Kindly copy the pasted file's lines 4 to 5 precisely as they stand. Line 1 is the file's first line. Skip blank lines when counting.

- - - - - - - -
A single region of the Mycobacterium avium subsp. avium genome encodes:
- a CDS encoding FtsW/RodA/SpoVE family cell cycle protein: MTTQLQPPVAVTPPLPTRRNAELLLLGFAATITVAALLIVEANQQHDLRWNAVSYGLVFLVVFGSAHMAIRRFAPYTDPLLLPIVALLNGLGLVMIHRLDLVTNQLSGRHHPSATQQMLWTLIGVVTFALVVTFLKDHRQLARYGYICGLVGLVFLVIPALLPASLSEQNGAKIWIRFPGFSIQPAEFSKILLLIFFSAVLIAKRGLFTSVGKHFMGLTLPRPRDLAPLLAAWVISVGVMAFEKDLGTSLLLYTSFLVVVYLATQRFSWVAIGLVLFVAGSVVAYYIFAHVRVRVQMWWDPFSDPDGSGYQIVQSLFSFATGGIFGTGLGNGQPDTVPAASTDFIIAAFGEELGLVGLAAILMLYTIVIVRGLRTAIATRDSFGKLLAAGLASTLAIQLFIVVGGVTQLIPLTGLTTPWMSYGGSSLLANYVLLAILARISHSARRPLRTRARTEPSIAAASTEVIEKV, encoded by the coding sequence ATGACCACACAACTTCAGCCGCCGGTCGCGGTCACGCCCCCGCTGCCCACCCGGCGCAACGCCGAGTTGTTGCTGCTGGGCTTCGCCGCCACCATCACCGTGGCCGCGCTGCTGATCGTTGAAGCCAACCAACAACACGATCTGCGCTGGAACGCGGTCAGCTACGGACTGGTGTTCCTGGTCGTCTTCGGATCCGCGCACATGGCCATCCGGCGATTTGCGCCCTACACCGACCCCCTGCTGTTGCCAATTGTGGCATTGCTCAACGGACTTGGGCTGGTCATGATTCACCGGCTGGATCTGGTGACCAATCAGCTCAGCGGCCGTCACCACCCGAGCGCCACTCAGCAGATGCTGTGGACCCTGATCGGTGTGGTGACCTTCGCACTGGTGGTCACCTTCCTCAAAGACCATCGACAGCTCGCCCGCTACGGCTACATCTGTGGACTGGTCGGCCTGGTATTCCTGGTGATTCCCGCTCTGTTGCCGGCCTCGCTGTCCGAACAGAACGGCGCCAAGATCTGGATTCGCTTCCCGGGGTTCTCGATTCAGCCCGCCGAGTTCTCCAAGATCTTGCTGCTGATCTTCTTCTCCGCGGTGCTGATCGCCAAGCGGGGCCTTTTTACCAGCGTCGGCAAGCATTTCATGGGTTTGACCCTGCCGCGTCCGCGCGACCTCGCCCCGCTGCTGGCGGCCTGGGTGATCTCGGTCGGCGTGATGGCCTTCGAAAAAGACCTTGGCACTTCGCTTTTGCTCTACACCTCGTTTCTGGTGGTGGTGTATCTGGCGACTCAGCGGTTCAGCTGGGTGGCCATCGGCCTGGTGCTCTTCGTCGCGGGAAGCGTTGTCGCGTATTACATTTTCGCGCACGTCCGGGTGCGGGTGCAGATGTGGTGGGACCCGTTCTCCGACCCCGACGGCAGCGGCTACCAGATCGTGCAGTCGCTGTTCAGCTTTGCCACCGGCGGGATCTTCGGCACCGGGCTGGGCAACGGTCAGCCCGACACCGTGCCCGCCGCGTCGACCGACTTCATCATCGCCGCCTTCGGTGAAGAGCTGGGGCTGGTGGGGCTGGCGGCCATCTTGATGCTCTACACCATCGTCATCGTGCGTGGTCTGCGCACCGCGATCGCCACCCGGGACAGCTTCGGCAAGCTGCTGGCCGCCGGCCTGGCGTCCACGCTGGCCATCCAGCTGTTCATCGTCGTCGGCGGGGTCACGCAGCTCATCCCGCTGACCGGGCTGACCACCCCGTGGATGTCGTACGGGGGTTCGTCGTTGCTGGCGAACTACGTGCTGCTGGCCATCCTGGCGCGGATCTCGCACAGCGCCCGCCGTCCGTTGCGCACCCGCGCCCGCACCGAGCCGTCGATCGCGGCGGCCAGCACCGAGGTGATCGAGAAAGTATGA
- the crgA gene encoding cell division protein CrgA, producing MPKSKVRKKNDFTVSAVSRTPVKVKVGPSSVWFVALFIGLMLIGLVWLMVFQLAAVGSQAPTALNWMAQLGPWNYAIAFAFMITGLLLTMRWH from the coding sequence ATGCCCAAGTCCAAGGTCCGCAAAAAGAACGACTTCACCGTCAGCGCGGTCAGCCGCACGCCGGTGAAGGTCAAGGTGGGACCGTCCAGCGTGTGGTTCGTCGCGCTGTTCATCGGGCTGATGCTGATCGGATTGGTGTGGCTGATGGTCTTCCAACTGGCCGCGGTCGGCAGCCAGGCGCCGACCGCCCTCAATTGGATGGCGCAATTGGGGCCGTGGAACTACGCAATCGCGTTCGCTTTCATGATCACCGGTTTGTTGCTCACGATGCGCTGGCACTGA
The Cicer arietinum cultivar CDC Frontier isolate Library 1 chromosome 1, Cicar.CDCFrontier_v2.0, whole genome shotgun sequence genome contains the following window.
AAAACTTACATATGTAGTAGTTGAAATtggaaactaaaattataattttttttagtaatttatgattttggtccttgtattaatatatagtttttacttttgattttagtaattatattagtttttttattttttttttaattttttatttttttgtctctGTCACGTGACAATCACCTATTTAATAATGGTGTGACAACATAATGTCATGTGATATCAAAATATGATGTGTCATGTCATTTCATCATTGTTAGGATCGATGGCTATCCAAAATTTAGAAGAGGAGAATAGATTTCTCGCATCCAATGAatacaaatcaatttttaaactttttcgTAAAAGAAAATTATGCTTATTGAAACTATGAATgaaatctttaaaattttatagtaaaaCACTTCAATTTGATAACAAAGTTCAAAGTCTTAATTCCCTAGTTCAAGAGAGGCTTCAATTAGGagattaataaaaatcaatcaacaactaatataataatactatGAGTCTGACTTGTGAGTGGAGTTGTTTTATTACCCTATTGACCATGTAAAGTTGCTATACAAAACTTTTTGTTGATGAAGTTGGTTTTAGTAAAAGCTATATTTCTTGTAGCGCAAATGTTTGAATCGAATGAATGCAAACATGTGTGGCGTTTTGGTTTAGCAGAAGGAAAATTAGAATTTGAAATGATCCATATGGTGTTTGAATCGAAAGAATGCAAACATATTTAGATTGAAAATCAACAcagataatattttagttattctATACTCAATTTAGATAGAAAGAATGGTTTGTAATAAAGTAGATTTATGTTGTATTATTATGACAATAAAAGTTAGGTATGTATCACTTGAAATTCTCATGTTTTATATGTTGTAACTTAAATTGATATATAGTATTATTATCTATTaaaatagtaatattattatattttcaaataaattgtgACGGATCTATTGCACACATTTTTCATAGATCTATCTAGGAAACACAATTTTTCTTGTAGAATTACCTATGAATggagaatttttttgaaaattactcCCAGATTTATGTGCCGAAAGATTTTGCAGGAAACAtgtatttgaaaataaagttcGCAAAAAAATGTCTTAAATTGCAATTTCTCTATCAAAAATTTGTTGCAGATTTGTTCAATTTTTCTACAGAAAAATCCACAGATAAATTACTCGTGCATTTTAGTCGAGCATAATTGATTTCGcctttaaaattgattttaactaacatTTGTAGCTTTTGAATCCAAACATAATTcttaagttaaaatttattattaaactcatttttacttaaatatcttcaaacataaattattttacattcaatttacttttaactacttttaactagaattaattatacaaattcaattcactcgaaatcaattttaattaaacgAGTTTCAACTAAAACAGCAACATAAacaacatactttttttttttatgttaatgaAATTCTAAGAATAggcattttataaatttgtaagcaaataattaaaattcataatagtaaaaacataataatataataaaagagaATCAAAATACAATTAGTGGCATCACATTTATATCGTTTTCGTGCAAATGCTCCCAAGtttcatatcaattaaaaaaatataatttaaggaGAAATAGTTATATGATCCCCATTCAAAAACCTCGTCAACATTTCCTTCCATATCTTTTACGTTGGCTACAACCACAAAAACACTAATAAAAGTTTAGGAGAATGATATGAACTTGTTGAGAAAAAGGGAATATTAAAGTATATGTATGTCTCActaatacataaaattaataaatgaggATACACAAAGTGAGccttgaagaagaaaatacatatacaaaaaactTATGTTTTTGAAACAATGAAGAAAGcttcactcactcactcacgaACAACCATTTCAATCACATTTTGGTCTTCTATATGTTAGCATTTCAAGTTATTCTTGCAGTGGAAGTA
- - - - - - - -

The Cicer arietinum cultivar CDC Frontier isolate Library 1 chromosome 1, Cicar.CDCFrontier_v2.0, whole genome shotgun sequence genome contains the following window.
AAAACTTACATATGTAGTAGTTGAAATtggaaactaaaattataattttttttagtaatttatgattttggtccttgtattaatatatagtttttacttttgattttagtaattatattagtttttttattttttttttaattttttatttttttgtctctGTCACGTGACAATCACCTATTTAATAATGGTGTGACAACATAATGTCATGTGATATCAAAATATGATGTGTCATGTCATTTCATCATTGTTAGGATCGATGGCTATCCAAAATTTAGAAGAGGAGAATAGATTTCTCGCATCCAATGAatacaaatcaatttttaaactttttcgTAAAAGAAAATTATGCTTATTGAAACTATGAATgaaatctttaaaattttatagtaaaaCACTTCAATTTGATAACAAAGTTCAAAGTCTTAATTCCCTAGTTCAAGAGAGGCTTCAATTAGGagattaataaaaatcaatcaacaactaatataataatactatGAGTCTGACTTGTGAGTGGAGTTGTTTTATTACCCTATTGACCATGTAAAGTTGCTATACAAAACTTTTTGTTGATGAAGTTGGTTTTAGTAAAAGCTATATTTCTTGTAGCGCAAATGTTTGAATCGAATGAATGCAAACATGTGTGGCGTTTTGGTTTAGCAGAAGGAAAATTAGAATTTGAAATGATCCATATGGTGTTTGAATCGAAAGAATGCAAACATATTTAGATTGAAAATCAACAcagataatattttagttattctATACTCAATTTAGATAGAAAGAATGGTTTGTAATAAAGTAGATTTATGTTGTATTATTATGACAATAAAAGTTAGGTATGTATCACTTGAAATTCTCATGTTTTATATGTTGTAACTTAAATTGATATATAGTATTATTATCTATTaaaatagtaatattattatattttcaaataaattgtgACGGATCTATTGCACACATTTTTCATAGATCTATCTAGGAAACACAATTTTTCTTGTAGAATTACCTATGAATggagaatttttttgaaaattactcCCAGATTTATGTGCCGAAAGATTTTGCAGGAAACAtgtatttgaaaataaagttcGCAAAAAAATGTCTTAAATTGCAATTTCTCTATCAAAAATTTGTTGCAGATTTGTTCAATTTTTCTACAGAAAAATCCACAGATAAATTACTCGTGCATTTTAGTCGAGCATAATTGATTTCGcctttaaaattgattttaactaacatTTGTAGCTTTTGAATCCAAACATAATTcttaagttaaaatttattattaaactcatttttacttaaatatcttcaaacataaattattttacattcaatttacttttaactacttttaactagaattaattatacaaattcaattcactcgaaatcaattttaattaaacgAGTTTCAACTAAAACAGCAACATAAacaacatactttttttttttatgttaatgaAATTCTAAGAATAggcattttataaatttgtaagcaaataattaaaattcataatagtaaaaacataataatataataaaagagaATCAAAATACAATTAGTGGCATCACATTTATATCGTTTTCGTGCAAATGCTCCCAAGtttcatatcaattaaaaaaatataatttaaggaGAAATAGTTATATGATCCCCATTCAAAAACCTCGTCAACATTTCCTTCCATATCTTTTACGTTGGCTACAACCACAAAAACACTAATAAAAGTTTAGGAGAATGATATGAACTTGTTGAGAAAAAGGGAATATTAAAGTATATGTATGTCTCActaatacataaaattaataaatgaggATACACAAAGTGAGccttgaagaagaaaatacatatacaaaaaactTATGTTTTTGAAACAATGAAGAAAGcttcactcactcactcacgaACAACCATTTCAATCACATTTTGGTCTTCTATATGTTAGCATTTCAAGTTATTCTTGCAGTGGAAGTA